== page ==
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How We Proved An Asteroid Wiped Out The Dinosaurs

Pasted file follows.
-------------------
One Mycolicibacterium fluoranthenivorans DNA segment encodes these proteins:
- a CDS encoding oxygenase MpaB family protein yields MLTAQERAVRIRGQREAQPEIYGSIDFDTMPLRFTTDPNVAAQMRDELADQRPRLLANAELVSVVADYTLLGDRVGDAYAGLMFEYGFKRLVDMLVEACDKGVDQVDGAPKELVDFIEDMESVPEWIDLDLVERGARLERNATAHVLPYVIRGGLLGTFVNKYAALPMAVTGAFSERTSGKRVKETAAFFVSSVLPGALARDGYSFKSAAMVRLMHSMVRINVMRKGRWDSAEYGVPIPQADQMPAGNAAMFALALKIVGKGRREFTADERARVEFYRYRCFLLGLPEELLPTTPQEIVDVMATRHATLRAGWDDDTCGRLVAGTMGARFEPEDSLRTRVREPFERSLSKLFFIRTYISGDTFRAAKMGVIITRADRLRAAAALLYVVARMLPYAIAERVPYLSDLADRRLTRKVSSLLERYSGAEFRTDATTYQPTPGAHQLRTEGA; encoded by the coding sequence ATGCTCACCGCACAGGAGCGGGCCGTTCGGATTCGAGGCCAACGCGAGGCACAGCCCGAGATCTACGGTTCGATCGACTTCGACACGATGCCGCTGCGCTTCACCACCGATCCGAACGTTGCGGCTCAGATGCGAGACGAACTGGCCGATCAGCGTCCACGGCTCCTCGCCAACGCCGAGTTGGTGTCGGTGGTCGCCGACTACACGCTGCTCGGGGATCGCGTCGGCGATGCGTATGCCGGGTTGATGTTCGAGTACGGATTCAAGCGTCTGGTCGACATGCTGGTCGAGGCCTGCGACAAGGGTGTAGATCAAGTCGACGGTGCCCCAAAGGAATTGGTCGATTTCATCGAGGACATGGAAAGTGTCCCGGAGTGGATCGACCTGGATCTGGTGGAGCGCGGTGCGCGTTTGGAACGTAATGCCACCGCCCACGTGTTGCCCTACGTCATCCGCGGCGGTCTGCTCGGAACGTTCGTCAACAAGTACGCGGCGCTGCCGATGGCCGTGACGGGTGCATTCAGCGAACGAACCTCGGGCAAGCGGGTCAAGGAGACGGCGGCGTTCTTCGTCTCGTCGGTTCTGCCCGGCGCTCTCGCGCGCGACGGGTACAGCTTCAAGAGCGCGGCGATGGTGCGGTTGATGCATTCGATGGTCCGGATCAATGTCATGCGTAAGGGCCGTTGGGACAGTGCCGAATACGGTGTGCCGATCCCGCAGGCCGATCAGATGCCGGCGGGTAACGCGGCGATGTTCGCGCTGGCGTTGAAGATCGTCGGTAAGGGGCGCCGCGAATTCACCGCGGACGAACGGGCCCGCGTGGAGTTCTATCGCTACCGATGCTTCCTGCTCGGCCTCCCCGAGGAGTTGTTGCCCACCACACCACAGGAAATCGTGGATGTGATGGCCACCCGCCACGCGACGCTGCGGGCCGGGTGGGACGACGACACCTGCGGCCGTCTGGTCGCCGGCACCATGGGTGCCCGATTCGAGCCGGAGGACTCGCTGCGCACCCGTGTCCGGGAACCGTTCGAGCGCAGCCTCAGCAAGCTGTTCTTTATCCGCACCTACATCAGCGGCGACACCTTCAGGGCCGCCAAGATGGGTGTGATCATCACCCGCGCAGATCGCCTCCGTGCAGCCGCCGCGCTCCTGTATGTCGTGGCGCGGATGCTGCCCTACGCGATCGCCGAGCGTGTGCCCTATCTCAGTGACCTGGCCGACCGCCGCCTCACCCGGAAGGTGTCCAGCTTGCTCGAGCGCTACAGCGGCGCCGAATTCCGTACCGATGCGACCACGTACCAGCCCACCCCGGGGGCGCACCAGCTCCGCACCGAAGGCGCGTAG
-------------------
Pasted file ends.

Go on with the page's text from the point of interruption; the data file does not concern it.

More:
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WALTER ALVAREZ: I think most people are fascinated by murder mysteries. Well, about 30 years ago, I stumbled onto a great murder mystery and the victims were the dinosaurs. And the question was, what had caused them to become extinct? Well, I was working on a different project in Italy at that time and sort of stumbled on the... on the level in the rock record where the dinosaurs became extinct. Only there weren't any dinosaurs. There were tiny little single-celled organisms called forams. This is a piece of our beautiful pink limestone from Italy. And, if you look really closely down here, you can see there are lots of little specs about the size of sand grains, and those are forams-- single-celled fossils-- fossils of single-celled organisms that almost became extinct at the same time the dinosaurs did. And here's what it looks like in a piece of rock in the field. So this is the last bed of the Cretaceous, which is the time that the dinosaurs were around. And if you look closely again, you can see these little sand-sized specs which are microfossils. This is the first bed of the tertiary which is the time that was after the dinosaur extinction and after the almost extinction of the forams because the-- once that you can see with your naked eye became extinct, up here, there are forams, but they're too small to see. And this is a level of clay in between the two. Now, it's hard now because this piece of rock has been encased in plastic. But we got interested in that clay and what it might tell us. And we, as a group here at Berkeley, it was my father, Luis Alvarez who was a physicist, and I'm the geologist in the group and Frank Asaro and Helen Michel who were two nuclear chemists who could measure elements at extremely low concentrations. And we decided to measure the element iridium which is a marker for extraterrestrial material. And we had expected to find either no iridium or a very small amount of iridium in that level. But I'll never forget the day that I got a telephone call from Frank, and Frank said, "Something is wrong. There is far more iridium in this clay "than we had been-- than any of our ideas would have predicted." Something was wrong and it turned out to be the clue that led to solving the extinction of the dinosaur murder. But it took quite a while to figure out what that clue meant. What we finally figured out was that it was telling us that a comet or an asteroid the size of Mount Everest had hit the earth on a particular day, 65 million years ago and caused the extinction, not only of dinosaurs and the forams, but of many other different kinds of plants and animals. For example, like this coiled-shelled ammonite. This group also became extinct at that same time. And we gradually came to realize how much energy there is in a very big rock falling from the sky. There would have been enough energy to blow debris and rocks and dusts and chunks of things from the impact site all over the entire earth. And when it landed on the top of the atmosphere, there were so much of it that it would have made the earth cold and dark for probably months so that plants would stop growing and animals wouldn't have food and many groups became extinct. Not all, obviously, because we're still around. Well, this was a catastrophic explanation for the extinction and that did not sit well with most geologists and paleontologist at the time about 1980 because we were used to thinking of all changes in the Earth's history as being slow and gradual and this was the exact opposite. So there was a huge debate. It went on for ten years, from 1980 to 1990. And meanwhile, people looked for other evidence and they found other evidence of impact, like, spherules and shocked quartz. And all that time, all during that ten years, the big unanswered question was, where was the crater that would have been produced when this comet or asteroid fell from the sky? Finally, in 1991, the great breakthrough took place. We learned about a huge crater below the surface of the Yucatan Peninsula that the Mexican oil geologists had discovered. It's the biggest impact crater that's formed on this planet in the last billion years. And the Mexicans drilled it and here's what they found. So this is a thin slice out of a circular core. And this is rock that was melted by the heat of impact. And you can tell that it was melted by impact because the mineral grains in it have features that only form with very great shock effects And so we then had evidence for a giant impact. We could tell that it was approximately the right age but you couldn't be sure of exactly the right age. So some of us went and looked at other outcrops in other parts of Mexico and we found the debris from this impact-- from this crater-- at exactly the level of the extinction, right at the boundary between the Cretaceous and the tertiary. And so that was the evidence that can... has convinced almost all geologists and paleontologists that it was indeed an impact that caused the mass extinction. Well, this is a pretty good example of how science works and how geologists and paleontologists figure out what happened in earth history. You start with some unexpected evidence like the iridium. Then you make up a theory to try to explain it. And then other people get interested, and they look for other evidence like spherules and shocked quartz. And there's a great debate because that's the way we work these things out in science. And finally, along comes the most convincing evidence of all-- in this case the crater, which convinces virtually everyone. And so that's the story of how geologists and paleontologists solved what may have been the greatest murder mystery in all of Big History.